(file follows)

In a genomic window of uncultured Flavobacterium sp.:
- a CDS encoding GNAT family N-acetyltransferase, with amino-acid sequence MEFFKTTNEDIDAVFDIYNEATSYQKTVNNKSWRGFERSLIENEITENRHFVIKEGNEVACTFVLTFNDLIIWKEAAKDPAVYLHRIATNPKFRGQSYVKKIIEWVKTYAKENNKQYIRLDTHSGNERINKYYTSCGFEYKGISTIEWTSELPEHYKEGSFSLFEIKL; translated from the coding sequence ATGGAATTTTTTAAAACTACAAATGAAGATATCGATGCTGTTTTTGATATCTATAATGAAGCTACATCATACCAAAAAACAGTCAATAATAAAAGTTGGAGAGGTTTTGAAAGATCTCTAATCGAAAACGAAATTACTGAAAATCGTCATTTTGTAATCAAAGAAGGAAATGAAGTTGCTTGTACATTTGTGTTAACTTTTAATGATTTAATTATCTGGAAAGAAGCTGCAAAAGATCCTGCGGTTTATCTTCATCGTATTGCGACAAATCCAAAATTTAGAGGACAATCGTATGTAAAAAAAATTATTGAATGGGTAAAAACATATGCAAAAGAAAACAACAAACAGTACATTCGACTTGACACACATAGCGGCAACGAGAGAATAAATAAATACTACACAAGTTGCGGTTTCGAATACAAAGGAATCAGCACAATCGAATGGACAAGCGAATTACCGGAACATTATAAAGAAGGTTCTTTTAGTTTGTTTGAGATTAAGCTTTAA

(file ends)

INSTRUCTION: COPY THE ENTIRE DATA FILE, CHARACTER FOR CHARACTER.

In a genomic window of uncultured Flavobacterium sp.:
- a CDS encoding GNAT family N-acetyltransferase, with amino-acid sequence MEFFKTTNEDIDAVFDIYNEATSYQKTVNNKSWRGFERSLIENEITENRHFVIKEGNEVACTFVLTFNDLIIWKEAAKDPAVYLHRIATNPKFRGQSYVKKIIEWVKTYAKENNKQYIRLDTHSGNERINKYYTSCGFEYKGISTIEWTSELPEHYKEGSFSLFEIKL; translated from the coding sequence ATGGAATTTTTTAAAACTACAAATGAAGATATCGATGCTGTTTTTGATATCTATAATGAAGCTACATCATACCAAAAAACAGTCAATAATAAAAGTTGGAGAGGTTTTGAAAGATCTCTAATCGAAAACGAAATTACTGAAAATCGTCATTTTGTAATCAAAGAAGGAAATGAAGTTGCTTGTACATTTGTGTTAACTTTTAATGATTTAATTATCTGGAAAGAAGCTGCAAAAGATCCTGCGGTTTATCTTCATCGTATTGCGACAAATCCAAAATTTAGAGGACAATCGTATGTAAAAAAAATTATTGAATGGGTAAAAACATATGCAAAAGAAAACAACAAACAGTACATTCGACTTGACACACATAGCGGCAACGAGAGAATAAATAAATACTACACAAGTTGCGGTTTCGAATACAAAGGAATCAGCACAATCGAATGGACAAGCGAATTACCGGAACATTATAAAGAAGGTTCTTTTAGTTTGTTTGAGATTAAGCTTTAA